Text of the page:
Republican gerrymandering has created a situation whereby the average GOP district is 75 percent white compared to just 51 percent white in the Democratic districts. The House Republican Conference has mostly white constituencies, who mostly come from rural districts. When those representatives go home, their constituents are not calling for comprehensive immigration reform with a pathway to citizenship.
The vast majority of House Republicans look at the bill that passed the Senate, and insist that there’s no way they’ll touch anything that approximates the Senate bill. They’ll do something on border security, but they’re not interested in comprehensive reform or a path to citizenship.
A theory that’s gaining momentum claims Republicans don’t need Hispanic votes. However, Karl Rove disagrees, and a Wall Street Journal op-ed says: “A Reagan-like percentage of white voters would yield a much narrower win today. That’s because the non-white share of the vote had doubled to 28 percent in 2012 from 13 percent in 1984. The reality is that the non-white share of the vote will keep growing. If the GOP leaves non-white voters to the Democrats, then its margins and safe congressional districts and red states will dwindle.”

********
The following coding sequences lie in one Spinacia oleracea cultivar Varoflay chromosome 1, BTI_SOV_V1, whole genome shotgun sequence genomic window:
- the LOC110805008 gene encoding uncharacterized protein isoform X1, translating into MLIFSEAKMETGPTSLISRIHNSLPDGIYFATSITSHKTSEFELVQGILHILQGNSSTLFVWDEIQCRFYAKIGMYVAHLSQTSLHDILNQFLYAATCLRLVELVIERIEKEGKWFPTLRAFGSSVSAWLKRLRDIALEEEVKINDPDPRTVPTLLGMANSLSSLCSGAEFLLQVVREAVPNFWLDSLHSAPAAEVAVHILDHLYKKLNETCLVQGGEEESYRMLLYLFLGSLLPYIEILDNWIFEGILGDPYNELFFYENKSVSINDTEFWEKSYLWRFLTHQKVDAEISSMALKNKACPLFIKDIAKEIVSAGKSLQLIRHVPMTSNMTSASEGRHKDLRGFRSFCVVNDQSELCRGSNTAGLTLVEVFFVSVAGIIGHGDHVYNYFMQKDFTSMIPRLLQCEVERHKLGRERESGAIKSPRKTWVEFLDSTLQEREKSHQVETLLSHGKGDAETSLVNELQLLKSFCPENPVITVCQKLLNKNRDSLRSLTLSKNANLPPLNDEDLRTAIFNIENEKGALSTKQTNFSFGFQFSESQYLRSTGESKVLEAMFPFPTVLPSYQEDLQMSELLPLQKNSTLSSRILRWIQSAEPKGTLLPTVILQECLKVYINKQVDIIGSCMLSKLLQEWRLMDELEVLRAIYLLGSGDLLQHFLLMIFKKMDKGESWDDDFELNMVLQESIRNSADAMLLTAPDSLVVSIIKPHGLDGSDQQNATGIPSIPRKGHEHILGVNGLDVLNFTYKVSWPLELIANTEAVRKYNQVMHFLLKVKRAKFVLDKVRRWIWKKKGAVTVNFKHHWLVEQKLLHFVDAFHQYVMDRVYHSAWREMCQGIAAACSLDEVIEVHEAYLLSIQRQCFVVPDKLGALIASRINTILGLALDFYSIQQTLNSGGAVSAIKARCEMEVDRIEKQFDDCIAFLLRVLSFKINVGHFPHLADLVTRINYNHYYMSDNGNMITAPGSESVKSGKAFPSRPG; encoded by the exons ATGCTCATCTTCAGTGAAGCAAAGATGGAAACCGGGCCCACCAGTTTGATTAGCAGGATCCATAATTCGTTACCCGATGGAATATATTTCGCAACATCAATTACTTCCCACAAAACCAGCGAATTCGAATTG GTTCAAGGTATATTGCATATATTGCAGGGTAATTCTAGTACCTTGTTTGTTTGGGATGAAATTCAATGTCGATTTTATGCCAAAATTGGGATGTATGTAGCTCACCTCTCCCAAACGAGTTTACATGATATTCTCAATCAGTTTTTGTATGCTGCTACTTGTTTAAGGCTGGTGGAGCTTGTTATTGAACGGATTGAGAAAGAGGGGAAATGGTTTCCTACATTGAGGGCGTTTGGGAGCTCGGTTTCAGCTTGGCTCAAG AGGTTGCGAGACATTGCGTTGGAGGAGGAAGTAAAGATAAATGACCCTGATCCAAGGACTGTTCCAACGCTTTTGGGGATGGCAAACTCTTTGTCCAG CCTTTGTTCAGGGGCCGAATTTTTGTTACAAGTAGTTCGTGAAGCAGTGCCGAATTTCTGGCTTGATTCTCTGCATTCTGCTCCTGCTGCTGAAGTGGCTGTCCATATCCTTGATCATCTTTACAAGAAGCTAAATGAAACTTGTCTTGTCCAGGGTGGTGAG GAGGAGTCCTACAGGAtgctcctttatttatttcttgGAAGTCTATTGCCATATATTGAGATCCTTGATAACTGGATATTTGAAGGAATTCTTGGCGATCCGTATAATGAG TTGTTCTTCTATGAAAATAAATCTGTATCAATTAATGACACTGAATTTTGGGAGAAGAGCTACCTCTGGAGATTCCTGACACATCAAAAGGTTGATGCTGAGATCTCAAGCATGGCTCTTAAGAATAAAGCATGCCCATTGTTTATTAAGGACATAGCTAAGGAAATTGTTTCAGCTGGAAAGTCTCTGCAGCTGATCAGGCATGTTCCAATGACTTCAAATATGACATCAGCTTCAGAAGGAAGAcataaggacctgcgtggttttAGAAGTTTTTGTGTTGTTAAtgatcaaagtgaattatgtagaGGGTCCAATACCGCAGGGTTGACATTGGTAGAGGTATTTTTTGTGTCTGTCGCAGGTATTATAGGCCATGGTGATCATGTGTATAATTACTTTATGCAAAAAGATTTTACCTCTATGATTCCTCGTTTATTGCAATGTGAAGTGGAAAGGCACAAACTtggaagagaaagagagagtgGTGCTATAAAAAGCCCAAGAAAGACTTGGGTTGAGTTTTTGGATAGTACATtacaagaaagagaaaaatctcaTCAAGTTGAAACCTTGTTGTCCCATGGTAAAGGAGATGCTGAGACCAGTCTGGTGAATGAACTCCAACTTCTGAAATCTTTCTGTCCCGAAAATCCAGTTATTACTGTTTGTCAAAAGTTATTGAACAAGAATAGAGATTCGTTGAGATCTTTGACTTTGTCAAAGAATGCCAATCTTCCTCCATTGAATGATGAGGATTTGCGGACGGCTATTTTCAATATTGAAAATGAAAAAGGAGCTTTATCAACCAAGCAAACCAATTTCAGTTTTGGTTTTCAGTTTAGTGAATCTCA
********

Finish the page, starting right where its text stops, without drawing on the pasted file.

In 2004, Bush was reelected with 44 percent of the Hispanic vote. The electorate in the next presidential election will be 2 percent less white than it was in 2012, which was 2 percent less white than it was 2008. If the Republican Party is going to remain a national political party, it can’t ignore the fact that Hispanic voters are the fasted growing population segment in the country.
That’s the choice the Republican Party is facing, when it comes to its views regarding Hispanic voters.